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Long after heyday, soda fountain pharmacies still got fizz


Associated Press

KENOVA, W.Va. (AP) — The jukebox plays Chubby Checker’s “The Twist” as Malli Jarrett and Nathaniel Fornash take turns at the Griffith & Feil Drug food counter preparing old-fashioned, soda-fountain phosphate drinks.

Soda fountains like this were hugely popular a century ago. Often located in pharmacies, they were a gathering spot during Prohibition when bars shut down. But over the past half century, their numbers fizzled, relegating soda fountains to the scrapbooks of U.S. history.

In West Virginia, Ric Griffith is keeping the tradition going. His 131-year-old business is a Norman Rockwell scene and time-travel tourism all wrapped into one.

“When you had a soda fountain, people would stay longer, they’d sit down and they’d share stories,” Griffith said. “It would not become the place where you grabbed lunch. It was a place where you had an experience.”

Griffith and his daughter, Heidi, are pharmacists whose pharmacy staff works in the back. Up front, the restaurant offers daily lunch and dinner specials. Customers soak in the ambience: the jukebox, neon-pink signs, black-and-white photos of local landmarks, marbled counters, retro padded stools and a metal-tiled ceiling.

And, of course, those tart-and-sweet phosphate drinks.

Griffith leaves the dispensing to soda jerks like Jarrett and Fornash (they’re not really jerks — the term describes the motion used to pull the handle of the soda water dispenser).

“It’s fun working at a place like this, watching all the customers come in, looking around, taking a step back in time and telling me about how a lot of them used to work here when they were younger,” Jarrett said.

The first U.S. patent for dispensing carbonated water through a soda fountain spigot dates to the early 1800s. Acid phosphate drinks were developed decades later as pharmacists mixed tonics for customers who sought cures for ailments. As soda fountain manufacturing and efficiency improved, so did the recipes and flavors. The drinks were given names like Green River or Black Cow.

Food menus were added, and customers ate while waiting for prescriptions to be filled.

In Oregon, the Grants Pass Pharmacy has served phosphate drinks since opening in 1933. Those were the years when soda-fountain pharmacies skyrocketed; under Prohibition, the manufacture and sale of alcohol was banned from 1920 to 1933.

Pharmacist-owner Michele Belcher was a soda jerk starting in middle school after her parents bought the Grants Pass Pharmacy from the original owner in 1973. Part of the challenge, she said, is updating old equipment while preserving some of the character of the original soda fountain.

“Many times people will make the effort to come back and touch base with me or leave a note that they appreciated that it was still here in our community,” Belcher said.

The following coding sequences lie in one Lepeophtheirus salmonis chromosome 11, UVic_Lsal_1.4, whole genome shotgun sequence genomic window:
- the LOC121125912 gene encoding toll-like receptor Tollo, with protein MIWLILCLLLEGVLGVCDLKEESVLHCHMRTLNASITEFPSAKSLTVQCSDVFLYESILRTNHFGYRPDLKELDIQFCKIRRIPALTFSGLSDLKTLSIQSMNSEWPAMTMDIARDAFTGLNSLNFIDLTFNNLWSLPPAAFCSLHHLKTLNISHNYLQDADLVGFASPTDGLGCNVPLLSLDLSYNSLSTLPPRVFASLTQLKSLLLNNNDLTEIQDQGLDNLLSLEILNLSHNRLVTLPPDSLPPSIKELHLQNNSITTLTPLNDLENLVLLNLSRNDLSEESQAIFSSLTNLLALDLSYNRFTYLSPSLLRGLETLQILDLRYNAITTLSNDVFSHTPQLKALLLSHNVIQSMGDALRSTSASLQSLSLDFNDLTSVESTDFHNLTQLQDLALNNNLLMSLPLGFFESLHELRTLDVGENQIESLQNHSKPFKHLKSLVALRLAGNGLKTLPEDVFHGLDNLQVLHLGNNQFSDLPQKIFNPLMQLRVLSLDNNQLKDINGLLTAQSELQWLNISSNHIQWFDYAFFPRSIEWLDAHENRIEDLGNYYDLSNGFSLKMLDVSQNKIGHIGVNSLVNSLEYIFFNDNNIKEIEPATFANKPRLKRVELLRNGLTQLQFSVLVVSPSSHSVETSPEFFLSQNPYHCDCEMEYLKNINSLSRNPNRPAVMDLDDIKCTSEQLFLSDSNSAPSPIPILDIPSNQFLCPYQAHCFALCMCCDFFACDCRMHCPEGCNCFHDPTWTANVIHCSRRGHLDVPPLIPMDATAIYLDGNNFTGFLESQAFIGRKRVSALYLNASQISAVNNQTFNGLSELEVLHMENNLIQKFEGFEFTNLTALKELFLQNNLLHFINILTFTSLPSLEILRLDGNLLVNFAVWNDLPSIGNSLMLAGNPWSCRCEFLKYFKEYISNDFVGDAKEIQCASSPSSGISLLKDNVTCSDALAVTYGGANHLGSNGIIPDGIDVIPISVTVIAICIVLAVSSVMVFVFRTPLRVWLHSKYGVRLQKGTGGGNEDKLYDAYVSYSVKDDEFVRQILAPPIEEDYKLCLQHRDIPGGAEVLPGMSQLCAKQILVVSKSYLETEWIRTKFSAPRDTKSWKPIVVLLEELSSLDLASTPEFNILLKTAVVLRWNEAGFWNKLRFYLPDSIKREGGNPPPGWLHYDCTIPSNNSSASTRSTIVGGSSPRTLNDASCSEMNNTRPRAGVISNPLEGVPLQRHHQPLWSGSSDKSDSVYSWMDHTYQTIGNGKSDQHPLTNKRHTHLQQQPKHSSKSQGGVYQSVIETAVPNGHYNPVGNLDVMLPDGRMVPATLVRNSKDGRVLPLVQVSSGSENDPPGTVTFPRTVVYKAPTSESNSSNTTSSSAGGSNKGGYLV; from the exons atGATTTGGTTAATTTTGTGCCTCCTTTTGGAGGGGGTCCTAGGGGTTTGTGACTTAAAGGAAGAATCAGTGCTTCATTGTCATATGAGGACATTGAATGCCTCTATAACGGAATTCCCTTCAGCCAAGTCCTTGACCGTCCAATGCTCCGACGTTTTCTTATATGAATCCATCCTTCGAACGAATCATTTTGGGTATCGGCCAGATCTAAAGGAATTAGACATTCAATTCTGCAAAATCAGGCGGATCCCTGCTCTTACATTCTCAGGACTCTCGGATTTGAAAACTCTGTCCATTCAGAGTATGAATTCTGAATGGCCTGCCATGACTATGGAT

By the late 1950s, pharmacists were reviewing their business models to make the most of tight spaces, including replacing the soda fountain with shelves stocked with home staples. Mom-and-pop drug stores eventually couldn’t keep up with tightening government regulations or competition from mall food courts, chain pharmacies and fast-food restaurants.

Some stayed open but closed either the pharmacy or soda fountain sides. Others morphed into side businesses such as gift shops and ice cream parlors.

The past decade has been especially rough. The Highland Park Soda Fountain in Dallas, which celebrated its 100th anniversary in 2012, shut down in 2018. The Central Drug Store in Bessemer City, North Carolina, open 94 years, closed in 2021. Borroum’s Drug Store in Corinth, Mississippi, also closed its pharmacy that year after more than 150 years in business, but keeps its soda fountain going.

Now, a new generation of owners is emerging — literally out of the ashes in the case of the Phoenix Pharmacy and Fountain in Knoxville, Tennessee. It opened in 2016 in a century-old building that had seen two devastating fires.

The Phoenix “is not about resurrecting your grandfather’s neighborhood pharmacy; it is about reintroducing the attitude of it,” its website says.

Also in 2016, Rhode Island pharmacist Christina Procaccianti founded the Green Line Apothecary, a full-service pharmacy and soda fountain in two locations.

At Griffith & Feil, in West Virginia, Ric Griffith, 74, is proud of his collection of 41 presidential signatures and other memorabilia and is always ready to explain them on cue.

What he can’t share are memories of the soda fountain as a child. His father removed it in 1957. Griffith reinstalled one in 2004 after three years of painstaking prep work. “I always yearned for that myself,” he said.

After the reopening, Griffith recalled, a man sitting in a booth with his granddaughter was sharing stories of his youth. Decades before, the man said, he would arrive in the same booths after school and order a cherry Coke. Griffith listened to the conversation, “and the look on his granddaughter’s face was wonderful,” he said. “She’d never thought of her grandfather as ever having been young. He was always her grandfather.”

It solidified Griffith’s hope that people can still partake in what once was a common tradition in little towns across America: sharing meals and stories rather than choosing the easy route of a fast-food drive-thru.

“And so when we preserve history, we’re not just preserving actifacts,” Griffith said. “We’re preserving a style of living, a way of interacting. That soda fountain has blessed me in many ways.”

Article Topic Follows: AP - Oregon-Northwest

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